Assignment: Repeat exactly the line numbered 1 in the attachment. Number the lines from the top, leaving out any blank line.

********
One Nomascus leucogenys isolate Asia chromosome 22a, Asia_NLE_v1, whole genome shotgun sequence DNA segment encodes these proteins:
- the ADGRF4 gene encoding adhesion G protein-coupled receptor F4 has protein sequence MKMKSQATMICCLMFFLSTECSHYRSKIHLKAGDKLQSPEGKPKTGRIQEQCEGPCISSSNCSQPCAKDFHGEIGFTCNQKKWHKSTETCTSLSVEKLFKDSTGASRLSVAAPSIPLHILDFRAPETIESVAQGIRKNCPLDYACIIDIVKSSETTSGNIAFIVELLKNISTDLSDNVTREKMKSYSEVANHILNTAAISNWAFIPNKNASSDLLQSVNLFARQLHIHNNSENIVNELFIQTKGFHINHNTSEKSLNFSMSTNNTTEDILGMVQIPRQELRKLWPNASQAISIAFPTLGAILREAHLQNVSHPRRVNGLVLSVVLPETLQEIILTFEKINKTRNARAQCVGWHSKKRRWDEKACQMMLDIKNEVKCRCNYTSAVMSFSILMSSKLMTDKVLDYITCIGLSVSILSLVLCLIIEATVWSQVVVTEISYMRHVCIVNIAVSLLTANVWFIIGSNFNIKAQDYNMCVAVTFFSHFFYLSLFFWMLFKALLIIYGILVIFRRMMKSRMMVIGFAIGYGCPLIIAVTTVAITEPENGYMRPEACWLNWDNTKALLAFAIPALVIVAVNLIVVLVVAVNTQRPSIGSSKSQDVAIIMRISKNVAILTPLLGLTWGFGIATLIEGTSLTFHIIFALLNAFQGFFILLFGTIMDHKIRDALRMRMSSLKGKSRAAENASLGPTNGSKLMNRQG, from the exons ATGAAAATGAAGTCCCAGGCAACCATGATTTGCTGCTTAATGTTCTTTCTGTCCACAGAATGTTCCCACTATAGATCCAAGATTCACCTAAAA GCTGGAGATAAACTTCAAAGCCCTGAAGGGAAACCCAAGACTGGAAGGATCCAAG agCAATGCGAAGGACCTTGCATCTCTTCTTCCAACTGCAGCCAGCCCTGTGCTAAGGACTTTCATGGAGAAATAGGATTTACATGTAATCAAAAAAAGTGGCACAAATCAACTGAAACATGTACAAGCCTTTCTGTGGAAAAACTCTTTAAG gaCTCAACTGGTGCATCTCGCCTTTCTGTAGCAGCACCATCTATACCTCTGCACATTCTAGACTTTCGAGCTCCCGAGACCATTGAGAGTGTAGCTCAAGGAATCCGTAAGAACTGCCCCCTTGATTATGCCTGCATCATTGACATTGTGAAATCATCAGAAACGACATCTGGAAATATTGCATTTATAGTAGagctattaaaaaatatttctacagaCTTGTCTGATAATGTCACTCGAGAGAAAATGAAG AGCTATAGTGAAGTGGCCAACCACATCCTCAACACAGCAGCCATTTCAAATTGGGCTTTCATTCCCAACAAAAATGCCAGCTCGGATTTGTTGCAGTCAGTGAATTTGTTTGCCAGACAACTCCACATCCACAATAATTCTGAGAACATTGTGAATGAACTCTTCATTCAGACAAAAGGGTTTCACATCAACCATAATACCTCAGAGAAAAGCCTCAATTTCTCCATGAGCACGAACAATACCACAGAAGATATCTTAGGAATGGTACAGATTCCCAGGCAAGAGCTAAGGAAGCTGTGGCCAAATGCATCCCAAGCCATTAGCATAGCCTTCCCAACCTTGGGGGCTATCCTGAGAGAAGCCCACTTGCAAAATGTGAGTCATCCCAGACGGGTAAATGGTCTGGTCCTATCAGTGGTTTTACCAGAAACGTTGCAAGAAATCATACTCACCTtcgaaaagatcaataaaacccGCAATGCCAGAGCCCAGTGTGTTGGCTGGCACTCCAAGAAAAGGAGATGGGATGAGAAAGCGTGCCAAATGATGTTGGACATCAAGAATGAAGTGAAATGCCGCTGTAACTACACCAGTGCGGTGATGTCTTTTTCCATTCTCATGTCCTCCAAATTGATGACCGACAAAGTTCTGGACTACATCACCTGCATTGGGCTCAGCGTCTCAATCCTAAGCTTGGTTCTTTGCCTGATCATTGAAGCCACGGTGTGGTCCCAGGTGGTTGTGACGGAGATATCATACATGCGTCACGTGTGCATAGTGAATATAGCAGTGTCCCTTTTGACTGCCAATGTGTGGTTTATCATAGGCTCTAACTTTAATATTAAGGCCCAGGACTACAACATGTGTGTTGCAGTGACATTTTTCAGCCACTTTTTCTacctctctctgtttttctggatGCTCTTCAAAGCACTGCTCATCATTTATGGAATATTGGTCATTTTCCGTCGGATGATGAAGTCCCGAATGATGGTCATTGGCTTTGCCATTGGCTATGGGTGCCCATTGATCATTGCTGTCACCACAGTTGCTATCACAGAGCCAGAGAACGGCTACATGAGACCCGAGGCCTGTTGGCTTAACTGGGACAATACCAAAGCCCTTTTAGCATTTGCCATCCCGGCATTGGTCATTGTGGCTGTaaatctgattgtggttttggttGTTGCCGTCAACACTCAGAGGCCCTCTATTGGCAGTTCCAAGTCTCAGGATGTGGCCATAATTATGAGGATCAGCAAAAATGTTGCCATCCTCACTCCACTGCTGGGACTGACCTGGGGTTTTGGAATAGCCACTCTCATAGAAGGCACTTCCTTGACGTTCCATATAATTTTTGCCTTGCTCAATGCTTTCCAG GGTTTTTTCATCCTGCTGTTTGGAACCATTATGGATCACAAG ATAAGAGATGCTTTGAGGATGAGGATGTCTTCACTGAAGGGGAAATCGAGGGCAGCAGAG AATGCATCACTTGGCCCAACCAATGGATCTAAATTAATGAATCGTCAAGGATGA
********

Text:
One Nomascus leucogenys isolate Asia chromosome 22a, Asia_NLE_v1, whole genome shotgun sequence DNA segment encodes these proteins: